New York Sues UBS — Fraud in Selling Mortgage Backed Securities

Editor’s Note. The significance of this to those involved in foreclosure defense and offense is that the entire transaction is being laid out for us by the State investigations and lawsuits. The fraud was at both ends of the transaction — over-appraisal of the value, under appraisal of risk and outright deception and negligence in the sale of the securities that funded the loans and the same behavior as to the property values and mortgage instruments in the sale of loans to consumers.

And the “free market” enthusiasts that oppose a bailout for homeowners suddenly don’t like their own theory when the chips fall back on them. The SINGLE TRANSACTION approach advocated in this blog is the key to proving your case. Pay attention to both ends and all the logistical errors and ignorance of property law that took place in between the investor’s funding of the loan and the borrower signing the loan documents.

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July 25, 2008

New York Sues UBS for Securities Fraud

The attorney general of New York accused UBS of consumer and securities fraud on Thursday, saying the bank had misled investors when it sold them auction-rate securities.

Auction-rate securities are preferred shares or debt instruments with rates that reset regularly, usually every week, in auctions overseen by the brokerage firms that originally sold them. But the $300 billion market for these instruments collapsed in February, trapping investors who had been told that they were safe and easy to cash in.

Even as a senior executive at UBS called the market “a complete loser,” the bank continued to pitch the securities as short-term, liquid investments, according to the civil complaint filed by Andrew M. Cuomo, attorney general of New York.

At the same time, seven executives at the bank sold their personal holdings of the securities, which totaled $21 million, to avoid losses, according to the complaint.

“Once they knew the auctions were failing, they removed their personal money and corporate money from the auctions and were still bringing consumers into the auctions,” Mr. Cuomo said. “Now people have their funds locked up in a way they can’t access them.”

UBS halted the auctions of these securities on Feb. 13, leaving more than 50,000 UBS customers holding about $37 billion in the investments, according to the complaint. These investors — city governments, companies, individual investors — remain unable to sell them in many cases.

UBS has offered to lend its customers up to 100 percent of the value of the securities until liquidity returns. Mr. Cuomo has asked the bank to return the full value of the securities to investors in cash.

The bank rebutted Mr. Cuomo’s accusations. “We will vigorously defend ourselves against this complaint,” UBS said. “It is frustrating that the New York attorney general has filed this complaint while we have been fully engaged in good-faith negotiations with his office to bring liquidity to our clients holding auction-rate securities.”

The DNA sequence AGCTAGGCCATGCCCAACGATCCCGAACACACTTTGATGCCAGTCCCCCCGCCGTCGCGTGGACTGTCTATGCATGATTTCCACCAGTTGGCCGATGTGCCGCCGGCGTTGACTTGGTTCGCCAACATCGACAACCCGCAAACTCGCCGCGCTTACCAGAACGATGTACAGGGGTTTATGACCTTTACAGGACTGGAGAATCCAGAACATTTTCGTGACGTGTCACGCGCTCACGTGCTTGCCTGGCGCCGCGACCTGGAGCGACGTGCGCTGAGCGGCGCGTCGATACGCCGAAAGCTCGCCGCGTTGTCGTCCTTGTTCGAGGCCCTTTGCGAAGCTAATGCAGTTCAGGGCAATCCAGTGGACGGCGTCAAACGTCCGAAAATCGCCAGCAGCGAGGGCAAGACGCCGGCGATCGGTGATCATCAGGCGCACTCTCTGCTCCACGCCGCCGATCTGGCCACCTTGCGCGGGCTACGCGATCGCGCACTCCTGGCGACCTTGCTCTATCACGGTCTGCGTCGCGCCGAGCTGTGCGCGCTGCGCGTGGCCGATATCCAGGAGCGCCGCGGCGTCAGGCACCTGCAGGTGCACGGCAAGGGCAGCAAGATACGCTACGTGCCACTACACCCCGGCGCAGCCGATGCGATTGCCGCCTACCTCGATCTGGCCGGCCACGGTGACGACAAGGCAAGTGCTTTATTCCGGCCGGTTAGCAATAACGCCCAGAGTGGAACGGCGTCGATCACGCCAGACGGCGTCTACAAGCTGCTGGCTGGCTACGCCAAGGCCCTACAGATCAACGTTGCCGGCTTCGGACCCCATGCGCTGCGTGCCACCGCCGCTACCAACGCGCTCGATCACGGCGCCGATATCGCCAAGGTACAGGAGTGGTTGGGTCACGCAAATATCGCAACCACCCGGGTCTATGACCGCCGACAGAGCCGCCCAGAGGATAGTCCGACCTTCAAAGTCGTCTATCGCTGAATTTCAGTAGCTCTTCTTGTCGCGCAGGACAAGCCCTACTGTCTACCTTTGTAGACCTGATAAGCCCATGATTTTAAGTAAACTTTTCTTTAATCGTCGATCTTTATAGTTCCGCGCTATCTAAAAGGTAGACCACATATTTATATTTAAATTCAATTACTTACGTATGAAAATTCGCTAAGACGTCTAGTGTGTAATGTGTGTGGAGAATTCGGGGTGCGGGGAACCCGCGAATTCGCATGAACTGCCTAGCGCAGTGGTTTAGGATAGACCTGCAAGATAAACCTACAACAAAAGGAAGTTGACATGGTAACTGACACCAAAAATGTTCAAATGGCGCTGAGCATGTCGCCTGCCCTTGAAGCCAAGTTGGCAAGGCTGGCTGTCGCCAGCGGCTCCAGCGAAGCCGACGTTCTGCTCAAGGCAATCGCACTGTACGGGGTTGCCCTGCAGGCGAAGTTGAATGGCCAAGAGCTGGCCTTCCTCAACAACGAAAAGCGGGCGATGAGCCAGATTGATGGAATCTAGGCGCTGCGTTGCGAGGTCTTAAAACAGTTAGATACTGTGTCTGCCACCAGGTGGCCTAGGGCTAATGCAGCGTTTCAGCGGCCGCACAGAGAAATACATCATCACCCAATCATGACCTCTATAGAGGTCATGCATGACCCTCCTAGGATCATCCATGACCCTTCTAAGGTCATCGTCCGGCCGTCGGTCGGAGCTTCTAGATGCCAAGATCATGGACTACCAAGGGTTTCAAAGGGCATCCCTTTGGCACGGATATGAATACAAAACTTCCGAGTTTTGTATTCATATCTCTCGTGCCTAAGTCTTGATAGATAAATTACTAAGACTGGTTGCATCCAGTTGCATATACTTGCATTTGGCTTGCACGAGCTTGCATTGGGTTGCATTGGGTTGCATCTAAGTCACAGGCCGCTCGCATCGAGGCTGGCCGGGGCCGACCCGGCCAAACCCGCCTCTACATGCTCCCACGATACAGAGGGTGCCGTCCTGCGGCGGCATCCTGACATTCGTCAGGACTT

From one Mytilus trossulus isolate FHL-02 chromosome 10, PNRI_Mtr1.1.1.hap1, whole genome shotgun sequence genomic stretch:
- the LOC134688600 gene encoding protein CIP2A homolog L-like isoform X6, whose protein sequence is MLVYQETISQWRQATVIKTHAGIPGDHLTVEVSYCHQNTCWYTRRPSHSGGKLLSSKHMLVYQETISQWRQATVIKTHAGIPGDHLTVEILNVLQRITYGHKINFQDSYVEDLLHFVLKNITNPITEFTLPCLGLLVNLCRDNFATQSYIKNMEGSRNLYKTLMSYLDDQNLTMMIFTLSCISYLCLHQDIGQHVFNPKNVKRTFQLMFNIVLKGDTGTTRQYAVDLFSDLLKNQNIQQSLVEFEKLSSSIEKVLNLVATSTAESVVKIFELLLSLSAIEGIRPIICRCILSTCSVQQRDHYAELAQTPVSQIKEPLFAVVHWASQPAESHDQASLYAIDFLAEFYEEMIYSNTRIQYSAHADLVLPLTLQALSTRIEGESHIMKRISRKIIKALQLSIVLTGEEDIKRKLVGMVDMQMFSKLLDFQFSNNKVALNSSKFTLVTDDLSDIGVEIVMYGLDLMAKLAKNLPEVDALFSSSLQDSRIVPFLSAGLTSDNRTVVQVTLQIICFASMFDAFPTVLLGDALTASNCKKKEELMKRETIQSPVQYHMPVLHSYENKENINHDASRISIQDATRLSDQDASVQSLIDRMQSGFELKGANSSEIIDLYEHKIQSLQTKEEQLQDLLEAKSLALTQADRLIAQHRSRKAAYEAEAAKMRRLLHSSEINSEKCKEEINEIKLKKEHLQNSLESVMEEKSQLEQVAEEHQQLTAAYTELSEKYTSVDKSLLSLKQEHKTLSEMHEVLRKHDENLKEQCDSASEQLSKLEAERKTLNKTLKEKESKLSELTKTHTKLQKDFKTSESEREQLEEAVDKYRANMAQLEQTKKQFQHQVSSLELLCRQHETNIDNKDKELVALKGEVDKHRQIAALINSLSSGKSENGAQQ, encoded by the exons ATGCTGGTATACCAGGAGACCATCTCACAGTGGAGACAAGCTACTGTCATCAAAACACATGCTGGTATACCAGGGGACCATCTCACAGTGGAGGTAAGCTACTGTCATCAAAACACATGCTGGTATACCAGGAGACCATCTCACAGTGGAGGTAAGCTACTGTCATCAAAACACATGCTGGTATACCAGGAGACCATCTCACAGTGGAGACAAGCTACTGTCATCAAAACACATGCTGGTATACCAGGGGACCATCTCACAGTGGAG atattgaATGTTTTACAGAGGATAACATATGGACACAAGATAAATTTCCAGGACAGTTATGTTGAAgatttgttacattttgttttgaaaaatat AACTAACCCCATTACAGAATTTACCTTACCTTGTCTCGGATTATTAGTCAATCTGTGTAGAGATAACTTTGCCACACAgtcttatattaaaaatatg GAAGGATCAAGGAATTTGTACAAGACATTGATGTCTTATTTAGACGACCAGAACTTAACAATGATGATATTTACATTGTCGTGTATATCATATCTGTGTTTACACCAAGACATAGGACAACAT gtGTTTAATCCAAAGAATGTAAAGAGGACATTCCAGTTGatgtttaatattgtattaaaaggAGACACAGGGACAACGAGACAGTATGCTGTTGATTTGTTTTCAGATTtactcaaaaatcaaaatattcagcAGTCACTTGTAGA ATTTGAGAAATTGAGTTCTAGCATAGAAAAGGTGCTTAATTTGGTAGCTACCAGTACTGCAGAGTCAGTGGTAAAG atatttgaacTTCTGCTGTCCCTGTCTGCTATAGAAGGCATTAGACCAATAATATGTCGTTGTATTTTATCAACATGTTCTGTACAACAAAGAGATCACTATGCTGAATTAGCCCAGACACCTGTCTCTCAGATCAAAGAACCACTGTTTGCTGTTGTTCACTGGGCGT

Mr. Cuomo’s office is the third state authority take UBS to task over the auction-rate market, after William F. Galvin, the secretary of the Commonwealth of Massachusetts, and the Texas State Securities Board.

Mr. Cuomo’s case could have greater impact because UBS’s bond desk is based in New York, giving Mr. Cuomo the right to bring a case on behalf of UBS customers everywhere.

The case centers on e-mail messages among UBS executives and the attorney general expects to bring several more cases in coming weeks related to the auction-rate market.

At UBS, senior executives were aware of the growing problem in the auction-rate market by December last year and, despite concerns from the bank’s risk officer, they covered up problems while continuing to sell the securities to investors, the New York complaint says.

In January, when UBS executives halted some of the auctions, the bank’s head of public finance banking wrote in an e-mail message that UBS officials should not tell bankers about those auctions because “it will be another indication (perhaps preliminarily) that we are killing this thing.”

The bank’s global head of municipal securities wrote some of the more colorful e-mail messages, saying in January that it would be “scary and delicate” to tell the bank’s financial advisers who sold the securities about the growing problem. In February, that executive described the situation in the market as “absolute torture.”

Lawyers specializing in white-collar crime said they expected to see many more cases filed in the coming months. Bank of America, Merrill Lynch and Wachovia have been named by other state regulators as targets in auction-rate investigations.

“When there is a financial crisis and the public is looking for scalps, the law enforcement officers will respond in kind,” said Bradley D. Simon, a lawyer with Simon & Partners in New York.

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